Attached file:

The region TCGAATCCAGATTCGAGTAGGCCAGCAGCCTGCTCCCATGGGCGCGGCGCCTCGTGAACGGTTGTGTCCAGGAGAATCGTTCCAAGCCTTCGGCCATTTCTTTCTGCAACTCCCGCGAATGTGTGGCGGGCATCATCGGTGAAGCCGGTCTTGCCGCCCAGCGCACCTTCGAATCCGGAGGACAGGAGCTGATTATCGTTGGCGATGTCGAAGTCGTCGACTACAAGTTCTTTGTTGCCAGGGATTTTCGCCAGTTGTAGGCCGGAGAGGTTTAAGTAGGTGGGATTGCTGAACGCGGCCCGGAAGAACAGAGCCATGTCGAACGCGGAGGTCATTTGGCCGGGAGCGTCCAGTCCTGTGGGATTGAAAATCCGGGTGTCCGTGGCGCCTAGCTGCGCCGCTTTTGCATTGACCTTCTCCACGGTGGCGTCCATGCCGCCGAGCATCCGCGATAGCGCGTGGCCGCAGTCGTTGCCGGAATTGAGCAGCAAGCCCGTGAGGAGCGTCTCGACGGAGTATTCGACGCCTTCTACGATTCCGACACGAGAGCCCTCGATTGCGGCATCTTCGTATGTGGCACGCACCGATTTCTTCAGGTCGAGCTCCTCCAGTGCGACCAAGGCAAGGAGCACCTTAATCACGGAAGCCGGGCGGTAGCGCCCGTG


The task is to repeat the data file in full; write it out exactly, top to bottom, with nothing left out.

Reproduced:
The region TCGAATCCAGATTCGAGTAGGCCAGCAGCCTGCTCCCATGGGCGCGGCGCCTCGTGAACGGTTGTGTCCAGGAGAATCGTTCCAAGCCTTCGGCCATTTCTTTCTGCAACTCCCGCGAATGTGTGGCGGGCATCATCGGTGAAGCCGGTCTTGCCGCCCAGCGCACCTTCGAATCCGGAGGACAGGAGCTGATTATCGTTGGCGATGTCGAAGTCGTCGACTACAAGTTCTTTGTTGCCAGGGATTTTCGCCAGTTGTAGGCCGGAGAGGTTTAAGTAGGTGGGATTGCTGAACGCGGCCCGGAAGAACAGAGCCATGTCGAACGCGGAGGTCATTTGGCCGGGAGCGTCCAGTCCTGTGGGATTGAAAATCCGGGTGTCCGTGGCGCCTAGCTGCGCCGCTTTTGCATTGACCTTCTCCACGGTGGCGTCCATGCCGCCGAGCATCCGCGATAGCGCGTGGCCGCAGTCGTTGCCGGAATTGAGCAGCAAGCCCGTGAGGAGCGTCTCGACGGAGTATTCGACGCCTTCTACGATTCCGACACGAGAGCCCTCGATTGCGGCATCTTCGTATGTGGCACGCACCGATTTCTTCAGGTCGAGCTCCTCCAGTGCGACCAAGGCAAGGAGCACCTTAATCACGGAAGCCGGGCGGTAGCGCCCGTG